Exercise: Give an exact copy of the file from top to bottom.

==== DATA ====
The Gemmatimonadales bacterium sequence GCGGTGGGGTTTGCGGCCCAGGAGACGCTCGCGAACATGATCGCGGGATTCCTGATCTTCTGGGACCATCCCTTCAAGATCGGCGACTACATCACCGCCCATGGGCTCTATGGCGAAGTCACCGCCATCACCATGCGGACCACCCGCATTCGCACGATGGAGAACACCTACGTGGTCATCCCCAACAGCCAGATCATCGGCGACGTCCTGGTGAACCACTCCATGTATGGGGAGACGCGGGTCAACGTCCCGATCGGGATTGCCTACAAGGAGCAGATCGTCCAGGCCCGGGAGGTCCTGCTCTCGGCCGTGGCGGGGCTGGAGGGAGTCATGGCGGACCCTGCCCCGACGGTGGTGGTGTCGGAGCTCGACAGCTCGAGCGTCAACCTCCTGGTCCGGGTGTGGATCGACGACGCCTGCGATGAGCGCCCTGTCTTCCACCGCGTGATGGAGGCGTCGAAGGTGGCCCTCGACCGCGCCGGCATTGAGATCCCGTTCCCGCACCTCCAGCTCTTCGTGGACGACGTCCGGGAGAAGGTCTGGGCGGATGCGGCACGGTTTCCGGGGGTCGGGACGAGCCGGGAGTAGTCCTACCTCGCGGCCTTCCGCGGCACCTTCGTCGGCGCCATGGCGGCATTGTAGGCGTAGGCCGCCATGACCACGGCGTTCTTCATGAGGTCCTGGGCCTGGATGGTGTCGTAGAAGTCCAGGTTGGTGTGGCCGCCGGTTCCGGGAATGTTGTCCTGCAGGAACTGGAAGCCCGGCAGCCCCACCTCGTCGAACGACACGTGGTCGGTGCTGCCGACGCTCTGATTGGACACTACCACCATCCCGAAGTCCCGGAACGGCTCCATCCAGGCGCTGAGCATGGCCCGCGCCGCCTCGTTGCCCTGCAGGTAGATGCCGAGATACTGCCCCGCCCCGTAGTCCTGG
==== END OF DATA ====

The Gemmatimonadales bacterium sequence GCGGTGGGGTTTGCGGCCCAGGAGACGCTCGCGAACATGATCGCGGGATTCCTGATCTTCTGGGACCATCCCTTCAAGATCGGCGACTACATCACCGCCCATGGGCTCTATGGCGAAGTCACCGCCATCACCATGCGGACCACCCGCATTCGCACGATGGAGAACACCTACGTGGTCATCCCCAACAGCCAGATCATCGGCGACGTCCTGGTGAACCACTCCATGTATGGGGAGACGCGGGTCAACGTCCCGATCGGGATTGCCTACAAGGAGCAGATCGTCCAGGCCCGGGAGGTCCTGCTCTCGGCCGTGGCGGGGCTGGAGGGAGTCATGGCGGACCCTGCCCCGACGGTGGTGGTGTCGGAGCTCGACAGCTCGAGCGTCAACCTCCTGGTCCGGGTGTGGATCGACGACGCCTGCGATGAGCGCCCTGTCTTCCACCGCGTGATGGAGGCGTCGAAGGTGGCCCTCGACCGCGCCGGCATTGAGATCCCGTTCCCGCACCTCCAGCTCTTCGTGGACGACGTCCGGGAGAAGGTCTGGGCGGATGCGGCACGGTTTCCGGGGGTCGGGACGAGCCGGGAGTAGTCCTACCTCGCGGCCTTCCGCGGCACCTTCGTCGGCGCCATGGCGGCATTGTAGGCGTAGGCCGCCATGACCACGGCGTTCTTCATGAGGTCCTGGGCCTGGATGGTGTCGTAGAAGTCCAGGTTGGTGTGGCCGCCGGTTCCGGGAATGTTGTCCTGCAGGAACTGGAAGCCCGGCAGCCCCACCTCGTCGAACGACACGTGGTCGGTGCTGCCGACGCTCTGATTGGACACTACCACCATCCCGAAGTCCCGGAACGGCTCCATCCAGGCGCTGAGCATGGCCCGCGCCGCCTCGTTGCCCTGCAGGTAGATGCCGAGATACTGCCCCGCCCCGTAGTCCTGG